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Small Wonders CTV.ca Wed. May. 7 2008 by Constance Droganes

25038874“Iron Man,” “The Hulk” and “Indian Jones and the Kingdom of the Crystal Skull” will score big blockbuster gold this summer. But 2008’s hot, small-budget summer flicks prove that size isn’t everything.

Hidden amidst the mega-million marvels like “Iron Man “and “Indiana Jones and the Kingdom of the Crystal Skull” is an impressive new crop of small, independently made movies filled with quirky plots, big laughs and breakout performances. These low-budget long shots won’t make billions at the box office. But these alternatives to blockbuster madness should not be missed says Canada AM movie critic Richard Crouse.

“It all comes down to strategy,” says Crouse. With as many as 10 movies opening each weekend, smaller movies are often released against bigger Hollywood fare. It’s a counterprogramming tactic that lures in audiences looking for something different. In some rare cases it can even turn an obscure “art house” drama or documentary into a summer sleeper hit.

“Every year it costs more money to make movies and promote them. That’s not a problem for ‘Indiana Jones.’ But it is for smaller films,” says Crouse.

“When you’ve got an ‘Iron Man’ to contend with, which made more than $100 million in its opening weekend, good little movies can easily get lost in the shuffle,” says Crouse. “It’s a little too early to tell how they’ll do this season. But hopefully we’ll get some really interesting smaller movies opening against the big loud ones.”

My Winnipeg‘ (Late July/early August)
Directed by Guy Maddin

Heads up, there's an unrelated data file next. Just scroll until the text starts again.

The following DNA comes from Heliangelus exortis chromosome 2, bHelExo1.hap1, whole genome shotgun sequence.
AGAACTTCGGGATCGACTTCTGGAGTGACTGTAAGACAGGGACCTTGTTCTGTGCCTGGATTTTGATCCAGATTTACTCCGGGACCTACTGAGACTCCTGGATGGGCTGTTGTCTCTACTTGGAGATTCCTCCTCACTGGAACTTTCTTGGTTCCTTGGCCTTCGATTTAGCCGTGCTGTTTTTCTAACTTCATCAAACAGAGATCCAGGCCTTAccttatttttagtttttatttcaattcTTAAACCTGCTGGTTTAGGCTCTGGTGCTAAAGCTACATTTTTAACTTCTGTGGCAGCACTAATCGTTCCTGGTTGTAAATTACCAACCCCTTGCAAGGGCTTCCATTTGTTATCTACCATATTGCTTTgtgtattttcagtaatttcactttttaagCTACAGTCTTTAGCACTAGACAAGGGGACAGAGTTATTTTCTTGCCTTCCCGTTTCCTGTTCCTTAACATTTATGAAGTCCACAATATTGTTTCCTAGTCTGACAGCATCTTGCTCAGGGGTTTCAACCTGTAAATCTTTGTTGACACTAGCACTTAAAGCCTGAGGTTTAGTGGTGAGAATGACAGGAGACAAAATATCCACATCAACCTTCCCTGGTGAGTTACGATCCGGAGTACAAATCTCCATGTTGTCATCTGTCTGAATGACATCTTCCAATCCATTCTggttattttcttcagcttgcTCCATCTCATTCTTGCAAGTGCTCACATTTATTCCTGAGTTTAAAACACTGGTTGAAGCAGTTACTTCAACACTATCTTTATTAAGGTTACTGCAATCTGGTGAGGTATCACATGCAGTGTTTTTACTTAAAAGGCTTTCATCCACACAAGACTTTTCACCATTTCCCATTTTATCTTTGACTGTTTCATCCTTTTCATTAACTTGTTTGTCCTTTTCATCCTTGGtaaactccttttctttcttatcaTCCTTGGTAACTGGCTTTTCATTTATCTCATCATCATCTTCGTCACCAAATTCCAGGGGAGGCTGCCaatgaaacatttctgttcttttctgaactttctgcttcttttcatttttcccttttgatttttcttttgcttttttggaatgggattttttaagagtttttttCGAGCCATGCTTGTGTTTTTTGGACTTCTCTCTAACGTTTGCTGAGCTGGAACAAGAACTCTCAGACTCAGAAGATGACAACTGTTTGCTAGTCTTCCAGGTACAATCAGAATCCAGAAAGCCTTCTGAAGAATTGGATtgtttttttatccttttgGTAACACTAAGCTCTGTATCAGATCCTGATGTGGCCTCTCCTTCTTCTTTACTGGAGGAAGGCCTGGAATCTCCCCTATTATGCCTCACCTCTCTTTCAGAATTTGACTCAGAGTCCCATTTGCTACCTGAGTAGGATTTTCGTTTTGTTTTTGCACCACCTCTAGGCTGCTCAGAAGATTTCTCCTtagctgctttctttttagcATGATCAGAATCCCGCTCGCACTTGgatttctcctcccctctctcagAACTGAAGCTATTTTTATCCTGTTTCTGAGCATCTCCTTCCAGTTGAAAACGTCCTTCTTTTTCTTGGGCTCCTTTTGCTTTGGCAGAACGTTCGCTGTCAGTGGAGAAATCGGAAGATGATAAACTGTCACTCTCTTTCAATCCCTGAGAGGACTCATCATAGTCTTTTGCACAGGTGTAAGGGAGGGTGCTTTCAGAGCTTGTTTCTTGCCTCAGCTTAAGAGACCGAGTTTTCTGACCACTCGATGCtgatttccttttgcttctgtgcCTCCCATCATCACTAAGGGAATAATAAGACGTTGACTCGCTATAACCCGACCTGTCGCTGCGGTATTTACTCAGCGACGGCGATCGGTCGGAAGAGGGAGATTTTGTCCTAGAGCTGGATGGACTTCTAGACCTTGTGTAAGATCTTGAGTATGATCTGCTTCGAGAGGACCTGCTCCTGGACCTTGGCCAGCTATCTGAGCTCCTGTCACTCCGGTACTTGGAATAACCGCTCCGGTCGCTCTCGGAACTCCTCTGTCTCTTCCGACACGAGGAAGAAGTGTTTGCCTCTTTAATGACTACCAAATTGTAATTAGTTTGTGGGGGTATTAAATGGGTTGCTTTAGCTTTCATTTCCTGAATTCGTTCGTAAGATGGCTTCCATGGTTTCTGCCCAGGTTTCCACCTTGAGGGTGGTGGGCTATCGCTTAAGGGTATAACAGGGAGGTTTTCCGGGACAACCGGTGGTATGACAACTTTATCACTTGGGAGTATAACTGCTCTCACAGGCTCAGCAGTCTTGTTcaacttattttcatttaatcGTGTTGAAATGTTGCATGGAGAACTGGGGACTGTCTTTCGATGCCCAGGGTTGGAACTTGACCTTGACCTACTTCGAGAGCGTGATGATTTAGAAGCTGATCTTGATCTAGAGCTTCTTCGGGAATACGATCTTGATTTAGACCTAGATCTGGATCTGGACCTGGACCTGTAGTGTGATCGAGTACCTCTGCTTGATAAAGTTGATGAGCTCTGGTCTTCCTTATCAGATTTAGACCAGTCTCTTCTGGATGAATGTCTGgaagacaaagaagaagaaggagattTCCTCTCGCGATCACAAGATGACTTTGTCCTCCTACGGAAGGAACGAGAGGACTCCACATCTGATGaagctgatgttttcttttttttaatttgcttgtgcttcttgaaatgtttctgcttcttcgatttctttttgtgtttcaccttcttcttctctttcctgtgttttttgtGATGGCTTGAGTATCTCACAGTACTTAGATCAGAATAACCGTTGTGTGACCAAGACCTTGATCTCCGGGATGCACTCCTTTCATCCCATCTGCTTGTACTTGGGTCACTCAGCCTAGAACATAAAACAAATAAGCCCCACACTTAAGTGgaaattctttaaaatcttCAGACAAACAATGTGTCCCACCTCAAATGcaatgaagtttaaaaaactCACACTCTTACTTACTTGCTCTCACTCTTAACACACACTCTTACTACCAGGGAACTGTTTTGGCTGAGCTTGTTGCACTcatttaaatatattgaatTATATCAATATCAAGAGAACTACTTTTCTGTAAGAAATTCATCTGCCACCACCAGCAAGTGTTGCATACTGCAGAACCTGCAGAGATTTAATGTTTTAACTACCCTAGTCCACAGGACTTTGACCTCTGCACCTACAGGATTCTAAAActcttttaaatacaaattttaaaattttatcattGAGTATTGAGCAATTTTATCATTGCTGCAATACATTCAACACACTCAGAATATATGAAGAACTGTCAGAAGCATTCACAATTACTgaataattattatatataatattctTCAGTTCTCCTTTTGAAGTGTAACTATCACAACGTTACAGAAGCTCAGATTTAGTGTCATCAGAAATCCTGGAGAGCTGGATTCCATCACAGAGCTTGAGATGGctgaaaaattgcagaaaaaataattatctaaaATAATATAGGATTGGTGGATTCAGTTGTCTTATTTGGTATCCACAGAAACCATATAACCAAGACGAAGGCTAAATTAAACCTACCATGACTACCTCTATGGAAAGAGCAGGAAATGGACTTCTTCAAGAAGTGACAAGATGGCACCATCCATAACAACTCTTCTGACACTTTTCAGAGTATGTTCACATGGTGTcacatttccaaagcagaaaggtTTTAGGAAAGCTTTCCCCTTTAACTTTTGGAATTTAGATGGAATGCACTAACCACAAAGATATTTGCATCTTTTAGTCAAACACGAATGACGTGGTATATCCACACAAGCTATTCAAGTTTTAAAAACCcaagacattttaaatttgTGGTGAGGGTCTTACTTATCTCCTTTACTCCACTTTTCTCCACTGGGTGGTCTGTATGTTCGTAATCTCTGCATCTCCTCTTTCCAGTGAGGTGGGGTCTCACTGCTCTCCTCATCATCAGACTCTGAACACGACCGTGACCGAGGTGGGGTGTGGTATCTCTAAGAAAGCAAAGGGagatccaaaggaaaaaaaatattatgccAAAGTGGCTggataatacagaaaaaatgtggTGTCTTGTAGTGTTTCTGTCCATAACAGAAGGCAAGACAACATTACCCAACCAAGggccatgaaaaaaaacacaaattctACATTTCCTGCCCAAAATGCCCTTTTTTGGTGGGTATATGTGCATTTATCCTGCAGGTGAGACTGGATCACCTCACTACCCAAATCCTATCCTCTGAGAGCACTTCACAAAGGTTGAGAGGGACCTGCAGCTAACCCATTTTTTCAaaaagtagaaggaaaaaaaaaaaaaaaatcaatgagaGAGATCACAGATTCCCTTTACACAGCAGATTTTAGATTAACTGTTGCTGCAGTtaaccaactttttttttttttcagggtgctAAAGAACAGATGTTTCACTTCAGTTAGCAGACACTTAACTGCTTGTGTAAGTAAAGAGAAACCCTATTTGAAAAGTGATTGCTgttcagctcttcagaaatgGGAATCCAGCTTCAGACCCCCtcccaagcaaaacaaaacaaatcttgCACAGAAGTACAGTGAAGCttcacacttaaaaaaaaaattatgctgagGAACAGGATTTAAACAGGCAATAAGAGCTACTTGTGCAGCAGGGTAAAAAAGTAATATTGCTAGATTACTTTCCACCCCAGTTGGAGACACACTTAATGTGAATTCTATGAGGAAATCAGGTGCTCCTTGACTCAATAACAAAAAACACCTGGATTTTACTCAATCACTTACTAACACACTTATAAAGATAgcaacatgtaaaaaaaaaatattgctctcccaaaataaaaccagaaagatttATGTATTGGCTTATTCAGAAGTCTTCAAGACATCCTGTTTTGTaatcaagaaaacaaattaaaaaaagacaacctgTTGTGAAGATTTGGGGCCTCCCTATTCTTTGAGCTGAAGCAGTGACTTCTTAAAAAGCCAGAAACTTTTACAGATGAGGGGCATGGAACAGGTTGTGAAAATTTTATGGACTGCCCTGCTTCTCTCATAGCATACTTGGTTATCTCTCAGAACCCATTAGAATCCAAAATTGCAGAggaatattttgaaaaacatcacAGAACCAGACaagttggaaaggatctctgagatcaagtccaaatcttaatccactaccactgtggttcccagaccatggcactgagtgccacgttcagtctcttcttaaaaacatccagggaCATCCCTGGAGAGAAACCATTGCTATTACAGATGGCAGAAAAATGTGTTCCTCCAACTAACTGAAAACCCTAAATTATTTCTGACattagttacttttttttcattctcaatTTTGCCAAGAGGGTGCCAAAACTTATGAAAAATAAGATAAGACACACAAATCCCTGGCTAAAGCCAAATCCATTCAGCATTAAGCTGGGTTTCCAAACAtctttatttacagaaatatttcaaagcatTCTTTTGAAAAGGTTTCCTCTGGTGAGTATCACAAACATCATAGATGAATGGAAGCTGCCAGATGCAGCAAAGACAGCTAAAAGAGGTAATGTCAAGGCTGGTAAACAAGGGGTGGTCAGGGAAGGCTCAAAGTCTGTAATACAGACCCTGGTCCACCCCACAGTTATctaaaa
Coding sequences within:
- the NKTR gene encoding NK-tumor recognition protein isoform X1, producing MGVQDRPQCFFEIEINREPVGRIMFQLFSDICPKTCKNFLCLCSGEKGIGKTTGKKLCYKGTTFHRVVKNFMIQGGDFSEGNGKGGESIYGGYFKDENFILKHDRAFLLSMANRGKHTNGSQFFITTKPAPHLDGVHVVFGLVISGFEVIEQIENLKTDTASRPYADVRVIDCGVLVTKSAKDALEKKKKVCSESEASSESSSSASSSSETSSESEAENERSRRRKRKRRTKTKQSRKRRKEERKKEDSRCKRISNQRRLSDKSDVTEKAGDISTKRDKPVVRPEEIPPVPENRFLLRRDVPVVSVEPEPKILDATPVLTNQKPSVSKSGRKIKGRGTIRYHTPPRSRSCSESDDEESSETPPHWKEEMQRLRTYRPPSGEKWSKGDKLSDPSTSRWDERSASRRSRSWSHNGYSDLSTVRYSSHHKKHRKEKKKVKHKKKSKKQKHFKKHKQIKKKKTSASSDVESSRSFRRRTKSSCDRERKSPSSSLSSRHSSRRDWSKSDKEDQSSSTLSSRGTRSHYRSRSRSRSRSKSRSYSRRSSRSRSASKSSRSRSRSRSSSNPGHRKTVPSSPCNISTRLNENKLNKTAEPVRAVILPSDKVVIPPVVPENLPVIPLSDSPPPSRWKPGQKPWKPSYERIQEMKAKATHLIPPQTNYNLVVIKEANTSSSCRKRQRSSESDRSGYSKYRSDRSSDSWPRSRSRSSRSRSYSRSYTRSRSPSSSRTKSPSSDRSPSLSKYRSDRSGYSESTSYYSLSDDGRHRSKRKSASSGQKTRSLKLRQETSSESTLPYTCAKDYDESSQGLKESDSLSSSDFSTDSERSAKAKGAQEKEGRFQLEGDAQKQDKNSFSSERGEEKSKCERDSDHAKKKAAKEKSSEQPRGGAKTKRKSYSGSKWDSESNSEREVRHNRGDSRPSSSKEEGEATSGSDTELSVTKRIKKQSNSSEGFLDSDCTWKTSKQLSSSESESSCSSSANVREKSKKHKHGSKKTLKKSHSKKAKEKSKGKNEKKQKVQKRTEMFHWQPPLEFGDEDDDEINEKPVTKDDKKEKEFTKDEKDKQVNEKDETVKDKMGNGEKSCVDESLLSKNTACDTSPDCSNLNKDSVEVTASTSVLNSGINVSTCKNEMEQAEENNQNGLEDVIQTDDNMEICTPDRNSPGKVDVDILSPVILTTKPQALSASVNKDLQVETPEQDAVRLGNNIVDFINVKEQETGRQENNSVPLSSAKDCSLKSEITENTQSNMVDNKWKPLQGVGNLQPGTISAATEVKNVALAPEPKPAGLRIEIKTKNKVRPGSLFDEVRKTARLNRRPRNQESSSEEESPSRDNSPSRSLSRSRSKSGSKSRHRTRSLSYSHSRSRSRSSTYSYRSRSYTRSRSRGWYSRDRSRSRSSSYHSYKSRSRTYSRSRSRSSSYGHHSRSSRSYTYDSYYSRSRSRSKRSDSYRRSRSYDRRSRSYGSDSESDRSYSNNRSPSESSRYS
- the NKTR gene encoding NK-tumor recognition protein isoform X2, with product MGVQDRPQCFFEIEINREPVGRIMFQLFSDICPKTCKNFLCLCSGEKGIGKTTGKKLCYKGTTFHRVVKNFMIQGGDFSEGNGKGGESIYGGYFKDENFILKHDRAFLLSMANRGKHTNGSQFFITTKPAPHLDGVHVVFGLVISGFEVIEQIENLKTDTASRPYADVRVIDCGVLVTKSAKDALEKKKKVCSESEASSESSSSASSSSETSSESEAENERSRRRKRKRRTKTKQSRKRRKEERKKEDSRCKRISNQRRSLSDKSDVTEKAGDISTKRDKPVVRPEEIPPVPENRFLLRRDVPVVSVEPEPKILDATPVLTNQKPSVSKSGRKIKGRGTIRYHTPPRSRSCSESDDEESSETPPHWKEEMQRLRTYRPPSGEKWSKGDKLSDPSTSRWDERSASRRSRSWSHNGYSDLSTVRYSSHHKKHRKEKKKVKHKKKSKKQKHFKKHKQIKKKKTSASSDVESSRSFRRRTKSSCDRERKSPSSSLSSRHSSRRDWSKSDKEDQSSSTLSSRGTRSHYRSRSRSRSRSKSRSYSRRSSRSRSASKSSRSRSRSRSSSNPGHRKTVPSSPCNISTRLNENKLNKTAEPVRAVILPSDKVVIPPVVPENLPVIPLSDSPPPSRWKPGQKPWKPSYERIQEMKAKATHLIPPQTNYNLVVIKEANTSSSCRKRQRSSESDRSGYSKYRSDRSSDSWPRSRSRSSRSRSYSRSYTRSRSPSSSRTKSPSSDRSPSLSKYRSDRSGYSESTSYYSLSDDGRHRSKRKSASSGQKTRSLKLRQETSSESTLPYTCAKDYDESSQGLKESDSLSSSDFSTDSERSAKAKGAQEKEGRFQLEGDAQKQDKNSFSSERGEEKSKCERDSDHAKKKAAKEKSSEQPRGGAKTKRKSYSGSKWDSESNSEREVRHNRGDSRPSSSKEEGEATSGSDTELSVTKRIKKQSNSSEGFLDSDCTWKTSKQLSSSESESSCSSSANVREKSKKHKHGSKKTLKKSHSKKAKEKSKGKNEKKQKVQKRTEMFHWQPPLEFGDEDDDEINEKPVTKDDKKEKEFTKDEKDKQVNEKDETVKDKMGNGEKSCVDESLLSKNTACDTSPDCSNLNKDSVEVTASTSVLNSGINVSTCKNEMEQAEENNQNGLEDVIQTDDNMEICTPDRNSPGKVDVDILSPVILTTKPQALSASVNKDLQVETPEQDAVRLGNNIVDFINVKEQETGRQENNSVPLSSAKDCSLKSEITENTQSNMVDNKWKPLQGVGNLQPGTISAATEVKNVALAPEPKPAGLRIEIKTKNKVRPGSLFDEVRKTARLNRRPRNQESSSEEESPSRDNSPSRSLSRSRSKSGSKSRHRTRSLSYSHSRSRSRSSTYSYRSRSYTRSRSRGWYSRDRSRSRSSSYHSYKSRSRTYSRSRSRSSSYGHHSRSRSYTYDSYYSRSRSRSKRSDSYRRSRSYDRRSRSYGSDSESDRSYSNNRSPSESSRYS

Topping Crouse’s small flick pick list is this gem from Canadian director Guy Maddin.   Done as a “docu-fantasia,” Maddin pays tribute to his hometown but in a way that pushes traditional documentary boundaries.

“‘My Winnipeg’ is one of those films that fans might think they won’t care about much. But I guarantee they will. After seeing it you’re going to have a lot of new ideas about Guy Maddin and Winnipeg,” says Crouse.

Filled with a singular visual style that has set apart “The Saddest Music in the World” director, Maddin skillfully uses his eye and his heart to capture the essence of Winnipeg and reinvent the documentary form along the way.

“Nobody makes movies like Maddin. They’re incredibly unique and look like nothing else,” says Crouse. “This film is extremely personal and very funny. But it’s also an engaging look at Winnipeg. I hope that people find their way to it because ‘My Winnipeg’ is worth it.”

Son of Rambow‘ (May 9, Toronto; May 16, Vancouver and Montreal; May 23, Victoria, Calgary, Edmonton and Winnipeg)
Directed by Garth Jennings

Former school weenies of all ages will find this heartfelt tale a real summer charmer
Set in England of the early 1980s, a sheltered little boy who has never seen a movie hooks up with the school bully. After his new playmate shows him a pirated copy of “First Blood,” the first Rambo movie, the pair set out to make a home movie tribute to their favourite action hero.

“This is such a cool, sweet little movie,” says Crouse. “Even Sly Stallone gave the movie his blessing.”

Don’t be confused. “Son of Rambow” is not a Rambo sequel. But Garth Jennings’ film wields a weighty punch because of its young stars Will Poulter and Bill Milner, its poignant lesson about friendship, and its funny take on the perils of school life.
As Crouse says, “A lot of people gravitated towards this movie when it did the festival circuit last year. It’s one of those gems that could easily be overlooked during blockbuster season. But don’t miss it.”

The Foot Fist Way‘ (May)
Directed by Jody Hill

Blending insane humour with heartfelt spirit “The Foot Fist Way” could be the sleeper summer hit of 2008.